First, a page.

This is the first book in the Coyote series by Allen Steele. This book is about man's first effort at colonizing a planet around another star. A star system 46 light years from Earth known as 47 Ursae Majoris has been found to have a gas giant with a moon that is thought to be capable of supporting human life. The government of the URA, formally The United States, has decided to build a colony ship and send a hand picked crew to colonize this moon, known as Coyote. The URA is supposed to be a free society where everyone is equal but it is in reality a repressive government. Anyone who disagrees with it is sent to re-education camps and usually never heard from again. Captain Robert E. Lee and most of the crew of the URSS Atlanta have decided to steal their starship at the last minute and replace the handpicked colonists with free thinking scientists and others to escape the repressive URA government. They narrowly succeed and after spending 240 years in biostasis they arrive at Coyote and set up their new colony. Most of the nook is about their problems surviving their first few years on a new world but there is a surprise at the end which leads to the next book in the trilogy. This book is a good read and I recommend it to fans of Allen Steele and fans of Space Opera.

  • Mark
    2019-05-27 01:26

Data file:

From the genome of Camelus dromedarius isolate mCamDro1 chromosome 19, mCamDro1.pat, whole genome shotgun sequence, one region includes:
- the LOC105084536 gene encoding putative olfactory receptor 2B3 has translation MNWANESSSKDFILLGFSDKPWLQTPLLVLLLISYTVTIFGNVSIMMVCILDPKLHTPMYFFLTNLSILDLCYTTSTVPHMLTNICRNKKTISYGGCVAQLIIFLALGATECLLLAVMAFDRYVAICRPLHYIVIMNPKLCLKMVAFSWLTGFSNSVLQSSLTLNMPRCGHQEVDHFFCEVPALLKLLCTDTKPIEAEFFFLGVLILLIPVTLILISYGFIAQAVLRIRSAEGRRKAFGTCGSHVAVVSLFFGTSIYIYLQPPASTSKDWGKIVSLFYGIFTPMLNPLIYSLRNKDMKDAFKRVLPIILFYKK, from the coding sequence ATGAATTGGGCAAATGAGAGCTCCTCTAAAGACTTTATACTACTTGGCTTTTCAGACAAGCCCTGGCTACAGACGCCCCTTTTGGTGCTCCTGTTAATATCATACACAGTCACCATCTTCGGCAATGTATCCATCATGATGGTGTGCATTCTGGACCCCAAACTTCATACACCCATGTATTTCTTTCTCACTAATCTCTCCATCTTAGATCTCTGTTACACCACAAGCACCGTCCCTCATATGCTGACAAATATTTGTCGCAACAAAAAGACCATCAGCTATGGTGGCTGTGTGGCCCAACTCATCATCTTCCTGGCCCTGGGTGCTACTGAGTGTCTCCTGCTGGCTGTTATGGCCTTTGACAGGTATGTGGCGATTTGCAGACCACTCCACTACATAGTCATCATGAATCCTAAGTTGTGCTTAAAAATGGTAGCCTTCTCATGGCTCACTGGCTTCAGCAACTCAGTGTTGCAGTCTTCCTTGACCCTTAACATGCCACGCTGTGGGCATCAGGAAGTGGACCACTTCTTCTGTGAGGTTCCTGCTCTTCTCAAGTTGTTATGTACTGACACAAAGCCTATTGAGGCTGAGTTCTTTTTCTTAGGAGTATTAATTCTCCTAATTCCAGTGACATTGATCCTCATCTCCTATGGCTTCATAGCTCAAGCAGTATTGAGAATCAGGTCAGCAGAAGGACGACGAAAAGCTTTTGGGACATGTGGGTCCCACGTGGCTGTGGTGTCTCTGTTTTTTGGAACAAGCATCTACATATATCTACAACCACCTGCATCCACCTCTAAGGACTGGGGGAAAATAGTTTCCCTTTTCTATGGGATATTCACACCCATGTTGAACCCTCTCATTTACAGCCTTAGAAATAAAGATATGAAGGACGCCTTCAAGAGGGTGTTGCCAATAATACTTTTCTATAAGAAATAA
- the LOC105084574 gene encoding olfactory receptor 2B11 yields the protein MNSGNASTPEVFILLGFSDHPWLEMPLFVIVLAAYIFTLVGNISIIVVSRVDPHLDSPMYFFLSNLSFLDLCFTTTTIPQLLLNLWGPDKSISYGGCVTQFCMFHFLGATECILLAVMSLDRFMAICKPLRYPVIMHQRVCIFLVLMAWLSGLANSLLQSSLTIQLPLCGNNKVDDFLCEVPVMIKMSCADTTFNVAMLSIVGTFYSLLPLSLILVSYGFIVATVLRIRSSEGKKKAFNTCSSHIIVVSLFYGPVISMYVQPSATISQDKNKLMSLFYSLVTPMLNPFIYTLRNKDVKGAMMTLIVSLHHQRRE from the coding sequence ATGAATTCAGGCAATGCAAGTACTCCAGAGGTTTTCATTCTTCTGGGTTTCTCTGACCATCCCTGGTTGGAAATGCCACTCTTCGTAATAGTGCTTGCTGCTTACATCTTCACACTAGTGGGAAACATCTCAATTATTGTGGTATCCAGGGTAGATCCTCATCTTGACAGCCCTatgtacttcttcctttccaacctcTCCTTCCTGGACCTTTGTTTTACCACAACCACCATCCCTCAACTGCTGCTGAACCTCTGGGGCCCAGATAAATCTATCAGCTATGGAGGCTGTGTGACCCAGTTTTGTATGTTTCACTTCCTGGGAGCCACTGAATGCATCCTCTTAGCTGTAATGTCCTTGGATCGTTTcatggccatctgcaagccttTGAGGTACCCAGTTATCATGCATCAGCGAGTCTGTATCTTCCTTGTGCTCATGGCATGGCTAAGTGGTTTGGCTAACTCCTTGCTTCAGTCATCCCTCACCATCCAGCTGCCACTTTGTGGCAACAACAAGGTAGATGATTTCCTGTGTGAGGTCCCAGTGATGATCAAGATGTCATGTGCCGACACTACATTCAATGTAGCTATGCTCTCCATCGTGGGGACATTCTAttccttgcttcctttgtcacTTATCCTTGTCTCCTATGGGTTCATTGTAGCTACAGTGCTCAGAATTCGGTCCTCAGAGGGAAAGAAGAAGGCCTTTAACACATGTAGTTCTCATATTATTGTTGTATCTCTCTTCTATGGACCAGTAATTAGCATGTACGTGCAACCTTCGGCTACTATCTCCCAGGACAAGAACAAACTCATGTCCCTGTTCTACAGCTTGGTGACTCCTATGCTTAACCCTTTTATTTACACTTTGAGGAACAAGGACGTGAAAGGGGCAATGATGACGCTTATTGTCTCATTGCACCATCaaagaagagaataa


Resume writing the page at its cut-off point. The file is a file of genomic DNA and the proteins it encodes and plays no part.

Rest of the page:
This one’s a bit of a late catch-up: one of those books that I’ve been wanting to read for a while and yet kept being pushed back in the pile.I have read something like eight or nine of Allen’s novels previous to this one, and so I thought I knew what I was going to read. His writing has always reminded me of early Heinlein: well written tales, smoothly put together and generally very entertaining. In short summary – real page turners.Contrariwise, there were also those concerns that I had with some Heinlein – right wing values that were often at odds to my own, and an over-enthusiasm to push the principles of freedom, liberty and the American Way at someone who wasn’t American. For the record, I have no personal issue at all with the values, and sympathise enormously, but it was the way that they were relentlessly repeated and re-emphasised that became wearying. Thus it was that I approached this one with some reservations. Initial prospects were not entirely promising. The first scene of the novel starts at the Liberty Bell, the spacecraft due to travel was called the Alabama, the first place of settlement called Liberty. One of the characters, the Captain of the Alabama, is coincidentally named the Robert E. Lee, for goodness sake! I began to feel that perhaps the heavy-handedness of such allegory would detract from my enjoyment of the novel. However, I stuck with it, and I’m pleased I did. The gift of a talented writer is to entertain, and as I continued to read, it did.The origin of the book is that it was sold as stories over a number of years to the magazines, in this case Asimov’s SF Magazine. Consequently it is one of those novels that is not a true novel – it is a ‘fix-up’, a mosaic novel made up of separate yet connected parts that produce something that is of novel length. I do like such books, usually. They were very common in the 1950’s and 60’s, but happen less these days, as less and less novel material appears anywhere else but in a novel. What such fix-ups do is allow the writer to write in different perspectives and from different character viewpoints to make a fuller, more complete picture of the tale being told. So: we have eight parts here, all originally as separate stories. Most are in the third person, others are written in the first-person, from individual perspectives through journals and records. To give credit to the author, seven of the eight have been given a complete overhaul to fit together as the fix-up. It reads as homage to exploration, to the joy of exploring previously unexplored environments and to the human capacity to grow, develop and evolve. It also reads as a distillation of those American frontier values. There’s home cooking, hunting, fishing and nights spent drinking around the bar, hardship and sacrifice, discovery and revelation.These are clearly values that make the book popular. However on reflection I think that what is clever about this novel is the way that the traditional clichés, although present, are altered.To whit: most of the colonists are actually criminals, arrested by a rigid American social and political system. The American government itself is restrictive and authoritarian, with a lack-lustre President who does not appear to be succeeding in office. The captain of the spaceship is one who sides with the dissidents. Much of the first section of the book is spent in explaining how the detainees manage to escape with a multi-million dollar spaceship.Once on the planet (or rather, satellite-moon) the traditional frontier traditions develop, with the added frisson that we now have two opposing factions – those who stole the ship and those who didn’t. Once there, the series concentrates on family and characters and what happens to them. There is eventually some travelling, though this is often unsuccessful and deadly. On the negative side there are a number of points that, if you pause to think about it, don’t make too much sense. I did find it odd that the colonists, having spent hundreds of year’s travelling, once at the planet chose to settle at the first place they found and actually travelled very little for the first four years. There are other points that are mentioned but are weak points in the plot: the fact that the colonists are still using supplies brought with them after four longer-than-Earth years, the fact that the space shuttles are still space-worthy after being sat with relatively little use for that length of time. But these are really all minor points that detract little from the sheer old-fashioned joy of wonder that the main tale evokes. Just as things seem to be settling into a cosy frontier-type scenario, the last section opens things up nicely and means that the future is not as clear as you thought it was going to be here. The arrival of another spaceship from Earth, with others along the way, is a nice revelation, more-so when we find that ne new spaceships are interestingly under the control of a Communist- style cooperative. (I pause, to stop me typing ‘The Commies are coming!’ though the parallels are there and no doubt intentional.) Nevertheless this interesting scenario leads to a cliff-hanger ending which will be dealt with in the next novel in the series, Coyote Rising. Mark Yon, August 2010.